Originally Published: September 11, 2018 9:22 p.m.
Just as the grief from the loss of one of her twin sons was numbing into a sad new normal, Jaye Lene Cornell Long of Prescott Valley got another devastating blow: The passing of the second twin, Brandon, at the age of 28.
Heartbreakingly, both young men had taken their own lives, about a year and a half apart.
Long, who comes from a longtime military-family tradition, attributes both deaths to the horrors of waging war on terror.
This past week, as she was preparing for Brandon’s memorial service, Long reflected on the post-traumatic stress disorder (PTSD) that she believes was at the root of the suicide of first Travis Selinsky in February 2017, and then, two weeks ago, Brandon Selinsky.
Both were in the Army at the time of their deaths — Travis in Hawaii, and Brandon in Virginia — and both had been deployed multiple times to war zones in the Middle East.
“What’s so alarming about the war on terror is these are our kids,” Long said. “These kids that got committed on 9/11, and all of the things they saw that day.”
Even though suicide-prevention efforts are in place to deal with the alarming rate of suicides among military veterans, Long believes more should be done. “It hasn’t become an alarm,” she said.
NO OUTWARD SIGNS
For Long, the word of Brandon’s suicide on Aug. 26, 2018, was especially shocking because he seemed to be dealing with the loss of his twin brother.
“We were all grieving,” she says. “We were all going through a process, and Brandon was right there.”
Brandon’s sister Cassie Bertella agrees. “I talked to (Brandon) the day he died, and everything was fine,” she said, noting that the two had discussed their plans for a motorcycle ride in Colorado.
“I never expected it from Brandon,” said Bertella. “It was very shocking.”
This past spring, Brandon’s family knew the twin’s common birthday, March 16, would be a tough time.
To commemorate the day, the family got together for a dinner at a Phoenix restaurant, and Brandon surprised his mom by traveling in from Colorado. Long remembers him being his typical exuberant self.
“It’s not like my son was outwardly depressed. There were none of the usual signs,” Long said. “He was always high-stepping into the next day.”
Now, though, the family wonders if that cheerfulness was a front for the pain of losing a beloved identical twin brother.
While Travis had been diagnosed with PTSD from his wartime experiences, and had obvious signs of it, Bertella believes Brandon’s trauma likely stemmed from the loss of losing his twin brother.
“There was a lot of guilt that he didn’t get to spend enough time with his brother because of the military service,” she said. “And there was the whole bond between twins. I think unless you are one, you don’t understand.”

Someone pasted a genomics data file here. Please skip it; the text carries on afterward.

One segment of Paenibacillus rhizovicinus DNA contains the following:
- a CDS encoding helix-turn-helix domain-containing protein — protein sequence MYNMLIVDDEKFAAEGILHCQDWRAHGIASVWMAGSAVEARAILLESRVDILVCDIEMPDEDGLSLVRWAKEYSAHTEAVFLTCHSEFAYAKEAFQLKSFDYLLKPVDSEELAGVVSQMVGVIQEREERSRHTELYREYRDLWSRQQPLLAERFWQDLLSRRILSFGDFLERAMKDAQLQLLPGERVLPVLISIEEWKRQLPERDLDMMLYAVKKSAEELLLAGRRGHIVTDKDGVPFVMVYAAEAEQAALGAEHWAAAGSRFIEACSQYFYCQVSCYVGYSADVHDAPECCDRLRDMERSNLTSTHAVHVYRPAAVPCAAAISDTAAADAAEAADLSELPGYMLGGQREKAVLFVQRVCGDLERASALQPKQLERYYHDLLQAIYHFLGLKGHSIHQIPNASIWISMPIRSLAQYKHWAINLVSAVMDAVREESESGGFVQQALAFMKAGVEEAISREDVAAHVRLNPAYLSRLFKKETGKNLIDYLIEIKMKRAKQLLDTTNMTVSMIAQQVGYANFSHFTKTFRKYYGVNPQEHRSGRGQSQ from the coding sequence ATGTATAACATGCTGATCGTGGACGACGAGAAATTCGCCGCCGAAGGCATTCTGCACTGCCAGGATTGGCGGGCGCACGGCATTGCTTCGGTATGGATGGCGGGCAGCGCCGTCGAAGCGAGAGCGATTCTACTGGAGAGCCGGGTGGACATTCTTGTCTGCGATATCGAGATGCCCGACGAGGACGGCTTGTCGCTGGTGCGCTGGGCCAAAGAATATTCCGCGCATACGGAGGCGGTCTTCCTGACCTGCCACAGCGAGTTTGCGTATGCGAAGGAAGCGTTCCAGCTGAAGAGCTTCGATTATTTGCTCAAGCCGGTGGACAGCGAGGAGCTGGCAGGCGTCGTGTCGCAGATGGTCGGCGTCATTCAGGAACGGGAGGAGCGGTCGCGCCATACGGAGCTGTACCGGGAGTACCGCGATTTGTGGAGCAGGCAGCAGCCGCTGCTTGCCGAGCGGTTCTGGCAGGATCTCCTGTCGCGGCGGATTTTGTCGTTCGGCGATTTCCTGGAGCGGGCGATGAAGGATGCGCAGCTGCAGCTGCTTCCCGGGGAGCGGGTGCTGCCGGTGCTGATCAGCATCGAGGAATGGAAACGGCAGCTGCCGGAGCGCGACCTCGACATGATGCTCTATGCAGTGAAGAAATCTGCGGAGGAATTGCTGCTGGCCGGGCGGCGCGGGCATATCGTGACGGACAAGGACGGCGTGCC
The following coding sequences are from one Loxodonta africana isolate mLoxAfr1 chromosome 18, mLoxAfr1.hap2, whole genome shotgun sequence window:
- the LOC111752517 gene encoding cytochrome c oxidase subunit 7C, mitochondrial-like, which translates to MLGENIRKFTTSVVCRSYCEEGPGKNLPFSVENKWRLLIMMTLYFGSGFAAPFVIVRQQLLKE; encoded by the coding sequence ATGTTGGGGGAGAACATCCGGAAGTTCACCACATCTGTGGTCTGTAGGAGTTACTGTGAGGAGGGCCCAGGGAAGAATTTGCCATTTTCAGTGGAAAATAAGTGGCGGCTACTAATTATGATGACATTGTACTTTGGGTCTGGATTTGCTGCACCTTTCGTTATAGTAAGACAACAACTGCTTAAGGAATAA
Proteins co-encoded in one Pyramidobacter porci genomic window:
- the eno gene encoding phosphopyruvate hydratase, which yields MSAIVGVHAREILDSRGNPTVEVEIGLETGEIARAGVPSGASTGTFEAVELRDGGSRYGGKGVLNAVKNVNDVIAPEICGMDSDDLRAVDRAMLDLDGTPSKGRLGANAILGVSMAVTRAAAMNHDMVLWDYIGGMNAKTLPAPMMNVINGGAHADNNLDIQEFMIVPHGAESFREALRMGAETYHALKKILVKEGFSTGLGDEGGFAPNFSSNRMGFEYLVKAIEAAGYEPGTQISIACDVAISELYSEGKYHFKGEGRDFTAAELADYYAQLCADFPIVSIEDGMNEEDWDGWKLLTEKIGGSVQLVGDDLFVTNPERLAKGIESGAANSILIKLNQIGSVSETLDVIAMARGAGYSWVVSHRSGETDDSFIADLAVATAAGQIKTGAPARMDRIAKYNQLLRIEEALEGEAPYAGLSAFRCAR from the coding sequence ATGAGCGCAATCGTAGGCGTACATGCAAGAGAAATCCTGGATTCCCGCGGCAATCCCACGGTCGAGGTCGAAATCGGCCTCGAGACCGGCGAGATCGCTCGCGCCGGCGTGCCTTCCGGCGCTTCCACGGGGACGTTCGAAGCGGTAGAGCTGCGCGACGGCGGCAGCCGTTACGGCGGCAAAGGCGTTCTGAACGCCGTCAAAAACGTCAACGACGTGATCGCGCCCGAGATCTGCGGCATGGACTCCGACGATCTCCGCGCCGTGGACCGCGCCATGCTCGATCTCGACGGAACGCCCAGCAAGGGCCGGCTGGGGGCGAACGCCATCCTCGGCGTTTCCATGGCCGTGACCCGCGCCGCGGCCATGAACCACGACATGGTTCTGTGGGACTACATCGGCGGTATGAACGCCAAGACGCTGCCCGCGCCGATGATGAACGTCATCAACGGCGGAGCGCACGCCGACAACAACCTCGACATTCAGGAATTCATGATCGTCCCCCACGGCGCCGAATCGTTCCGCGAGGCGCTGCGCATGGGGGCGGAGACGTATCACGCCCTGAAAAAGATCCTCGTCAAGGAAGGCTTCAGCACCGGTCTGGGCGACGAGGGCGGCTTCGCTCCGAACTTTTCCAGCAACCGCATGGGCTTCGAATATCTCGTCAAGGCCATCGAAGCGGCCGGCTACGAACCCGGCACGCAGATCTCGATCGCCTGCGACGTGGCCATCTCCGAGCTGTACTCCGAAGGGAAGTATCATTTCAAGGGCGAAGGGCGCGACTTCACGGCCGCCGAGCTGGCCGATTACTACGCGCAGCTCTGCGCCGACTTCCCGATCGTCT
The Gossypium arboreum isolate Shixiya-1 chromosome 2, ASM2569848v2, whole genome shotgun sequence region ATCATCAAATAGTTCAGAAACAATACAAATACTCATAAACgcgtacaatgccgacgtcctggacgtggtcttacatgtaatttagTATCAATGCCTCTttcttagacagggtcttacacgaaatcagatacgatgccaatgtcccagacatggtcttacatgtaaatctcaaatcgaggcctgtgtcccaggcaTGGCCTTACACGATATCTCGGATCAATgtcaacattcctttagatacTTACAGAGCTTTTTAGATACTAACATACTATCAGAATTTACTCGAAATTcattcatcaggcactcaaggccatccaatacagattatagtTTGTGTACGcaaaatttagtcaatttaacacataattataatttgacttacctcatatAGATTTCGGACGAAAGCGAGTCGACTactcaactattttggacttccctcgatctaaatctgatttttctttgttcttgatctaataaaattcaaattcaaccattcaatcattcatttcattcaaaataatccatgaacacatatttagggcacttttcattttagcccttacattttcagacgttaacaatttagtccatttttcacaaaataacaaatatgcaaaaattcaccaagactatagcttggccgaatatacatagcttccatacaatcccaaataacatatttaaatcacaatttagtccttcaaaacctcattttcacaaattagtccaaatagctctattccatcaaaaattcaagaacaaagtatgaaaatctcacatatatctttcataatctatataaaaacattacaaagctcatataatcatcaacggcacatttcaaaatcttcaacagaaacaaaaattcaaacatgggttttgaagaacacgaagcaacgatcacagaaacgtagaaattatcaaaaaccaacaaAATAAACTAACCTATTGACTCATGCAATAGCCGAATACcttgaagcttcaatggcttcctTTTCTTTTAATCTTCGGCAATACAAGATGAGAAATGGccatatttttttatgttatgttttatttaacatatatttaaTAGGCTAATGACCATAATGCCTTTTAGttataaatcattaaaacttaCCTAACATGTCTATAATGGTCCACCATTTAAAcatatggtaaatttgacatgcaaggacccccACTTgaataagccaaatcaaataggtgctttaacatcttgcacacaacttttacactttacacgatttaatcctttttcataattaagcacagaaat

For Long, the big family dinner in Phoenix would be the last time she would see Brandon.
She has a difficult time now to put into words the anguish she is feeling at the second blow. “There are no words,” she said this past week. “That’s the overwhelming response I’m getting from people — ‘no words.’”
Long chose to talk about her dual sorrow, she said, because she wants people to remember that young people continue to die in the war on terror.
Travis and Brandon, who grew up in the Prescott Valley area, were just 11 years old when planes struck the World Trade Center on Sept. 11, 2001. Long says the horrific act of terrorism was a defining moment for them.
The twins’ older brother Kyle was the first of the Selinsky boys to join the military, and he was followed by Travis, and then by Brandon.
At one point, Long was dealing with the wartime deployment of two of her sons at the same time.
Travis enlisted in 2008, just a couple of months after turning 18. Soon after, he was deployed to Iraq for a year, from 2009 to 2010.
Two years later, Travis was deployed again — this time to Afghanistan for nine more months. It was there that he encountered an improvised explosive device (IED), was riddled with shrapnel, and took action to save his fellow soldiers. He was awarded the Purple Heart for wounds received in action.
Later, Travis was assigned to Maui Center, Honolulu Company, as a recruiting non-commissioned officer.
“He was stationed in paradise, but, in the end, it didn’t matter,” Long says, noting that Travis was unable to deal with “the demons and horrors of war.”
Brandon followed his twin into the Army in 2012. He was deployed to Afghanistan for about eight months in 2014, and then to Kuwait in 2016, and again in 2018.
When Brandon enlisted, “He wanted to see the world,” Long said. But after serving in war zones, she said, “They don’t come back the same.”
Long says she took steps early in the twins’ lives to ensure that they retained their sense of individuality. They were in separate grade-school classes, and they never dressed the same.
Still, she said, “They were so close; that brotherhood was a very tight bond.”
Now, Long and the rest of the family believe, “Brandon just missed his brother so much.”
Brandon’s memorial service took place this past week in Carefree. Long and Bertella say the family is working to ensure that Brandon and Travis are buried alongside one another at the National Memorial Cemetery in Phoenix. A plot has been reserved next to Brandon’s resting space, and the family is awaiting authorization to have Travis moved there.
“The whole family wants to see it happen,” Long said.
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